Saladin Cellars is run by 4th and 5th generation Napa Valley residents Bill Saladin and his son Austin. Austin’s great great grandfather worked for the Bank of Italy (precursor to Bank of America) and his family moved to St. Helena in 1904 from San Francisco. For years the family made wine at their home; Austin was also exposed to this as his father made wine with his grandfather.
Growing up in the Napa Valley has it’s benefits when you become interested in making your own wine. The knowledge base is vast; when you grow up with other vintners you have an excellent network to seek viticulture and wine making advice from as well as vineyard sources. Austin worked for the San Francisco Trading Company (retail wine shop in San Francisco) for several years and currently works for a well-known winery in the valley. He is not the first family member to work in the local wine industry; his grandmother was an assistant to the Mondavi Family at Charles Krug Winery in the 1950’s.
In 2011 an opportunity presented itself to the family in the form of the 1.5 acre Elevación Vineyard located at about 1,800 feet on the slopes of Howell Mountain (planted entirely to Cabernet Sauvignon). A friend of Bill’s owned this vineyard and needed some consulting help as well as help managing the vines. The vineyard owner suggested the Saladin’s purchase the fruit; they did so in 2011 (first commercial vintage) and continue to source from this vineyard for their flagship single vineyard Cabernet Sauvignon.
The Notte di Vino in Italian translates to Night of the Wine. This is named in honor of Saturday nights when Austin and his family used to visit his grandmother’s home to enjoy each others company along with good food and wine. Their wine is about family but also about having fun. Bill served in the air force and is currently a commercial pilot. The air force has a saying, “will fly for food”. The Saldin’s have adopted that saying slightly to “will pick for wine” and have put this slogan on shirts when they are out in the vineyards during harvest.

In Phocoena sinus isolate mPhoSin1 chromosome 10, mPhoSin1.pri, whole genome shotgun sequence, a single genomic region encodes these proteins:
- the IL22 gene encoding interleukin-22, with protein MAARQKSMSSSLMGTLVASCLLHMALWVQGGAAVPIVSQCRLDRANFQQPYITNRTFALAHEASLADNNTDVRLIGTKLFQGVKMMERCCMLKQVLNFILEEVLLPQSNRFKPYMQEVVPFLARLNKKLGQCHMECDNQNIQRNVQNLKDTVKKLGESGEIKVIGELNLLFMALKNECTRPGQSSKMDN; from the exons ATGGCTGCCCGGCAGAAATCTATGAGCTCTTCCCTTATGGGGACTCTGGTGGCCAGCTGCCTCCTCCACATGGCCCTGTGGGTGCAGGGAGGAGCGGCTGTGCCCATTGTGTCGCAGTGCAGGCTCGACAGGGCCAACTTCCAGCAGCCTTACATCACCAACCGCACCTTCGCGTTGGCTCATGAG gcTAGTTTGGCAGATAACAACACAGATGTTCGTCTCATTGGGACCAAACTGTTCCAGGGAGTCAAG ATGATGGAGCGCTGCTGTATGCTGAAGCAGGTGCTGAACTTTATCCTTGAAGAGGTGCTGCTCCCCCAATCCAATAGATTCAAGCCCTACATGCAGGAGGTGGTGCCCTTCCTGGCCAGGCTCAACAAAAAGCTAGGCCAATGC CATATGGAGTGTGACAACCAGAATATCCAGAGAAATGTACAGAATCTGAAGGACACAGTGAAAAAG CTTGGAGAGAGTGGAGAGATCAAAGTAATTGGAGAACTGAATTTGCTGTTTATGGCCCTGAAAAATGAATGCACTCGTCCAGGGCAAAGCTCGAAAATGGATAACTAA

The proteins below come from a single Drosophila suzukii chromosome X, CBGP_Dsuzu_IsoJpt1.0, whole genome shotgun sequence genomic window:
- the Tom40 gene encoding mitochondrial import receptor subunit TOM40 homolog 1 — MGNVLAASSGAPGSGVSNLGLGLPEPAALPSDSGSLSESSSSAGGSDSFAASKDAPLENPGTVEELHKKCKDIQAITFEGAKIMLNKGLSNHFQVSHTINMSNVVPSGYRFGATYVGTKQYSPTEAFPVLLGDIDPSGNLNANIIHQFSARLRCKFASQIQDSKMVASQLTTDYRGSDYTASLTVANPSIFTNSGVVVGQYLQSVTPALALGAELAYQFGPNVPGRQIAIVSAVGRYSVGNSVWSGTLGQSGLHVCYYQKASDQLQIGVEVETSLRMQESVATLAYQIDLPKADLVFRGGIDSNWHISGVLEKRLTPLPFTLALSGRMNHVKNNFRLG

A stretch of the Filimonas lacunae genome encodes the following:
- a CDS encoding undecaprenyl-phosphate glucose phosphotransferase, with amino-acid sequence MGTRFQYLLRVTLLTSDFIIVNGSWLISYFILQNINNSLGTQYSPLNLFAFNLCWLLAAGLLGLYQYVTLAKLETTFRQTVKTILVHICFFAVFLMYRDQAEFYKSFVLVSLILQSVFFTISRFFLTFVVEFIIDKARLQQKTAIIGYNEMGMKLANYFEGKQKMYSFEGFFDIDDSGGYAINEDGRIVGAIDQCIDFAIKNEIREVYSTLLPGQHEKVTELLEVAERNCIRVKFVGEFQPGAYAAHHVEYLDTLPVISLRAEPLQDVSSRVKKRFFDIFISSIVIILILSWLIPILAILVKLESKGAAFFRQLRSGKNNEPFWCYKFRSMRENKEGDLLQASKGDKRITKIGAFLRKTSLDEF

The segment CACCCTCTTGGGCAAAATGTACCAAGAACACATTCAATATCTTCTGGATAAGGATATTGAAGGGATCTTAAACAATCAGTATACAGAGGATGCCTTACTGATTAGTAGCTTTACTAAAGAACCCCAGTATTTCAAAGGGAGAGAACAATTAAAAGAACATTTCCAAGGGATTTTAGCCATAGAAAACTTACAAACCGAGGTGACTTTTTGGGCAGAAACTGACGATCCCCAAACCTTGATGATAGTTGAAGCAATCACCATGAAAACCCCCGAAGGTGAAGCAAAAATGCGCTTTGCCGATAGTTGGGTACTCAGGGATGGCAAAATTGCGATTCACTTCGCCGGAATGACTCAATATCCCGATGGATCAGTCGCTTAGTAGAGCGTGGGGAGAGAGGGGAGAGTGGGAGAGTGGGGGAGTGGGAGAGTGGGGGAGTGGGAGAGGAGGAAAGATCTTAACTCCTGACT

Their wine making philosophy is to express the fruit and the terroir of the site rather then the oak or the wine making style. Their red wines from Napa usually see 18-20 months in oak. They pick for balance and their wines are often in the high 13 or at 14% alcohol range.
Only approximately 100 cases were produced of the 2011 Notte di Vino (95% Cabernet Sauvignon and 5% Malbec). The nose is elegant with aromas of Serrano and Jalapeno pepper framed by blackberry, red cherry and cassis; this bouquet makes you want to reach for a spicy tamale! Austin mentioned a sizable garden of hot peppers grew next to the vines this year – the bouquet is probably not influenced by the peppers but perhaps by the cool vintage. The wine drinks easily and is balanced. Decent acidity. Structurally it is a lighter style with well integrated smooth tannins (hint of oak tannins) that linger softly with a kiss of brown chocolate on the finish. This ‘fun’ label was designed by a family friend.
The 2012 Howell Mountain Elevación Vineyard Cabernet Sauvignon is 96% varietal with the remaining 4% Petit Verdot coming from 6 rows in their family vineyard in St. Helena. Unlike the 2011 Notte di Vino which showed some intriguing pepper aromas, this wine has none of that (some of the same fruit is present but from the subsequent year). The aromas on this wine are voluptuous and powerful, yet elegant at the same time. Red cherry, blackberry, raspberry are all interwoven aromatically with a hint of toasted oak, vanilla and caramelized sugars on the bouquet. The palate is pleasing with red fruit flavors and a refined finish that shows a slight dust component along with well integrated tannins that linger more in the front of the palate rather then the back. Under 14% alcohol and only 120 cases made. Aged in new French and Hungarian oak. Very good value for the price – especially considering it’s Howell Mountain location.
In addition to their Napa grown and bottled wines,they also produce a Pinot Gris and a Pinot Noir from the Petaluma Gap region in neighboring Sonoma County. Their current production is around 500 cases annually. With half of Austin’s family being Italian – in the future they may focus on an Italian red varietal blend.
Their retail distribution is limited – in San Francisco you can find the wines at the San Francisco Trading Company. For more information and to join their mailing list, visit: www.saladincellars.com